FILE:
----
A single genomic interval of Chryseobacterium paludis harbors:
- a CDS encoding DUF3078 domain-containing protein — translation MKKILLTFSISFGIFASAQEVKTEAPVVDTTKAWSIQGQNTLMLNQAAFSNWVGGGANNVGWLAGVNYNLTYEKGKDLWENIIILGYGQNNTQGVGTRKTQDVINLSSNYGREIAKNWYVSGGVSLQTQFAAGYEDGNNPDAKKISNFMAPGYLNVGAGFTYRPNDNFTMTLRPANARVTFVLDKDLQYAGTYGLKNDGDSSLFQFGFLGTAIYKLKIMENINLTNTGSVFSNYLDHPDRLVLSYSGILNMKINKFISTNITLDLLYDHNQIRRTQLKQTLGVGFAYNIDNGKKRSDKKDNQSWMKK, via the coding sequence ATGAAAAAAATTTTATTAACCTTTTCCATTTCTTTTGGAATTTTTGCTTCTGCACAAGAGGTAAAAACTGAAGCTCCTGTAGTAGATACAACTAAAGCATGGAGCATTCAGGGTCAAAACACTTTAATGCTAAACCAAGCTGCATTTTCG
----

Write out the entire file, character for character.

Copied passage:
A single genomic interval of Chryseobacterium paludis harbors:
- a CDS encoding DUF3078 domain-containing protein — translation MKKILLTFSISFGIFASAQEVKTEAPVVDTTKAWSIQGQNTLMLNQAAFSNWVGGGANNVGWLAGVNYNLTYEKGKDLWENIIILGYGQNNTQGVGTRKTQDVINLSSNYGREIAKNWYVSGGVSLQTQFAAGYEDGNNPDAKKISNFMAPGYLNVGAGFTYRPNDNFTMTLRPANARVTFVLDKDLQYAGTYGLKNDGDSSLFQFGFLGTAIYKLKIMENINLTNTGSVFSNYLDHPDRLVLSYSGILNMKINKFISTNITLDLLYDHNQIRRTQLKQTLGVGFAYNIDNGKKRSDKKDNQSWMKK, via the coding sequence ATGAAAAAAATTTTATTAACCTTTTCCATTTCTTTTGGAATTTTTGCTTCTGCACAAGAGGTAAAAACTGAAGCTCCTGTAGTAGATACAACTAAAGCATGGAGCATTCAGGGTCAAAACACTTTAATGCTAAACCAAGCTGCATTTTCG